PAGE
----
Amazon Affiliate harm? , Disable WordPress "noreferrer" , Does the WordPress "noreferrer" Amazon Affiliate harm? , What does "noreferrer" do? , WordPress "noreferrer"
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Several months ago, I already reported that there is a new WordPress feature that could cause problems for affiliates.
The point is that external links are automatically provided with rel = “noopener noreferrer” , which is supposed to be secure, but also prevents affiliate programs from knowing where a visitor came from.
Although the Amazon Affiliate Program (PartnerNet) is not directly affected, I wondered if it could have negative consequences for Amazon Affiliates. In the following you will learn what I have found out and I introduce a plugin, which fixes the problem.
Usually, the browser passes information about the previous site to the new site. So, as a website owner, you can find out where the visitors came from. This is very useful, for example, when it comes to website statistics. In this way you can see where your visitors come from, whether advertising measures have produced something, and so on.
But many affiliate programs also use this information to make sure that new visitors are really coming from the affiliate sites. Unfortunately, there are some among affiliates who bring with them not a small amount of criminal energy. For example, some people sign up for a partner program with regular affiliate websites, but then distribute their affiliate links with dubious or even illegal methods on the net and try to earn a lot of commissions. Therefore, networks such as Affili.net check this referrer and write the commission well only when a new visitor comes from a registered affiliate website.
Of course you can do bad things with the referrer, of course. It’s about the popular target = “_ blank”addition to websites. This leaves the original website open and the new website loads in a new tab. However, with the help of the referrer you can manipulate the source website and load another page in this tab. You could, for example, make it look exactly the same, but populate it with malware or something similar.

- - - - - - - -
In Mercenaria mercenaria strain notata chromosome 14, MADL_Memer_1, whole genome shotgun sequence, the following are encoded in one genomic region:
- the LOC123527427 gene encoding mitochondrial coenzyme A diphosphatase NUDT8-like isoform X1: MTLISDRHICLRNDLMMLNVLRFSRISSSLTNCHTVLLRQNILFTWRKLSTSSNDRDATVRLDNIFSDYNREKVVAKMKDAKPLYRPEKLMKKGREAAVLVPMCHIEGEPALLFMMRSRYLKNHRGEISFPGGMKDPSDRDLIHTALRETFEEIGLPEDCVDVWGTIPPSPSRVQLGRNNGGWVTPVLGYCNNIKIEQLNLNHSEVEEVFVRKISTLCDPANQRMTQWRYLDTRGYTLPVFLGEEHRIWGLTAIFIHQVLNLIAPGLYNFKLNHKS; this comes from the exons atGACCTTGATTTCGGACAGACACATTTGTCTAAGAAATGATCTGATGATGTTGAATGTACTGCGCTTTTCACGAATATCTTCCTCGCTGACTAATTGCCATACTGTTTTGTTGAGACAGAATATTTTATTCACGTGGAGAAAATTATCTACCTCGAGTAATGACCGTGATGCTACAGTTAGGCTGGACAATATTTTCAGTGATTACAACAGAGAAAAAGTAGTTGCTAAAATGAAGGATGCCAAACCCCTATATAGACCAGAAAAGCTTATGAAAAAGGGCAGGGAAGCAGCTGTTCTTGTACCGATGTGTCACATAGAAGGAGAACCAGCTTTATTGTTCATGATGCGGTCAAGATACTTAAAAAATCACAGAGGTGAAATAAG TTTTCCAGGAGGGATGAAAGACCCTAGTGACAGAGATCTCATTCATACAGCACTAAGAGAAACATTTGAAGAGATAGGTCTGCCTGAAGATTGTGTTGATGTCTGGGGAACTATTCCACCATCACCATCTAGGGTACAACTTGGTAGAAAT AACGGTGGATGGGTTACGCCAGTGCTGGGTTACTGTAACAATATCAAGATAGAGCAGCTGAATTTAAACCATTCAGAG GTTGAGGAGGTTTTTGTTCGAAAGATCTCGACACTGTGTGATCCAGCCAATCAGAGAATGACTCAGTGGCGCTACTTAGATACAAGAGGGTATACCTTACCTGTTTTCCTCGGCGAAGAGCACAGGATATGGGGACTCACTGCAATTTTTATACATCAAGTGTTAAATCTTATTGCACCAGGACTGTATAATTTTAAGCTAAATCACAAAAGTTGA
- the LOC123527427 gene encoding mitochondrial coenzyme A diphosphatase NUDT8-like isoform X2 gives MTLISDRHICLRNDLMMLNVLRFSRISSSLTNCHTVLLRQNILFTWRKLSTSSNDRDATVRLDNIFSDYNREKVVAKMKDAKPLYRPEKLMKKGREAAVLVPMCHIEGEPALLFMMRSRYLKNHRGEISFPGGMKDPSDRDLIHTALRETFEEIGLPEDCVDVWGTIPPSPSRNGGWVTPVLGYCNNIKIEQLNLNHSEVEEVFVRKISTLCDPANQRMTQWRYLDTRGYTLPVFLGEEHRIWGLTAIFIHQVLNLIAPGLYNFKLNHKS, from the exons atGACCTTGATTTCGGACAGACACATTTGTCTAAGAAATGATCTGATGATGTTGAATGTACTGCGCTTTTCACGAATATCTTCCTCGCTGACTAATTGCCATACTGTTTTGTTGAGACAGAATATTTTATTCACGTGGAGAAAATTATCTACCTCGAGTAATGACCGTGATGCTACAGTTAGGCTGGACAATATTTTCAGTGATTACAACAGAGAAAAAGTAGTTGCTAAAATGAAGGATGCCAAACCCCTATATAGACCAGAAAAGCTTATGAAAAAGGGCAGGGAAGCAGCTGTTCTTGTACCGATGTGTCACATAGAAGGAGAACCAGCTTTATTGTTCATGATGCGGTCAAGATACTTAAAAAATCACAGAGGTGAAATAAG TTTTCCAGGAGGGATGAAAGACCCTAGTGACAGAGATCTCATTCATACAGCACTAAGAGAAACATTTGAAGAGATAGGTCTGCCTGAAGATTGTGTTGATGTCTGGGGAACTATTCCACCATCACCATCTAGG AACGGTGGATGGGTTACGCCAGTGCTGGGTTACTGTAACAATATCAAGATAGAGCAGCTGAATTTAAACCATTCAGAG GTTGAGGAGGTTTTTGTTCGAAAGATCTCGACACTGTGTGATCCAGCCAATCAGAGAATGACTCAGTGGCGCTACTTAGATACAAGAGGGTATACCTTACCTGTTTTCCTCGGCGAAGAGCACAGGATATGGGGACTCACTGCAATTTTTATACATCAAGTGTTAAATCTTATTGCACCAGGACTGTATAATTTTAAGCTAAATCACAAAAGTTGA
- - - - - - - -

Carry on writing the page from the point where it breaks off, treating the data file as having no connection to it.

With the addition of rel = “noopener noreferrer” WordPress has closed a security gap , but that does not change the fact that it can also give a substantial loss of revenue for affiliates.
What I could not answer at the time was the question of whether Amazon affiliates also suffer negative effects. While Amazon does not value the Referrer for commissions, you do not lose any commissions, but it’s said that you’re testing it to test the quality and honesty of affiliates. Can this cause an Amazon affiliate to get out of PartnerNet?
I asked this question directly to the Amazon PartnerNet team and got an answer:
“By the terms of the Operating Agreement, affiliates are not to the URL URL. Doing so is a violation. Will obscured referral URLs get someone immediately closed? No. Will it raise suspicion and invite closer scrutiny? Yes “
Translated, the answer is
“According to the terms and conditions, affiliates are not allowed to obscure the referrer URL. If this is done, it is a violation. Will obscured referrer URLs cause the PartnerNet account to close immediately? No. Will it cause Amazon to become skeptical and make more accurate checks? Yes.”
So no one has to worry about it now automatically flipping out of Amazon PartnerNet. Amazon is aware of this problem and will probably try to find a solution in the future as well. Nevertheless, Amazon naturally falls on when there is no referrer information and for the reasons mentioned above, one then looks more closely and checks whether the WordPress problem is the reason or if someone is trying to cheat.
So the risk increases if you do not make sure that the referrer is handed over again. On the other hand, this opens the vulnerability, of course. This is not huge, if you pay attention, which websites one links, but nevertheless this is there. One solution would be to target = _blank in the future
In this article , I’ve already come up with a solution on how to prevent the automatic insertion of rel = “noopener noreferrer” (“noopener” is no problem for affiliates, but is also automatically included with it) in the visual editor.
That works okay, but not really. In the HTML editor, for example, a rel = “noreferrer” is inserted, if you use the link dialog. You have to remove it manually.
By chance, I have discovered another plugin, which cleans up with the problem in the HTML editor. The plugin is called Ultimate Nofollow and is actually intended to add a checkbox in the link dialog, with which you can add a rel = “nofollow” to a link. In addition one can put thereby automatically all URLs in comments and in the Blogroll on nofollow.
After my tests, this plugin also automatically ensures that rel = “noreferrer” is no longer inserted in the HTML editor. So if you use the HTML editor, you should install this plugin.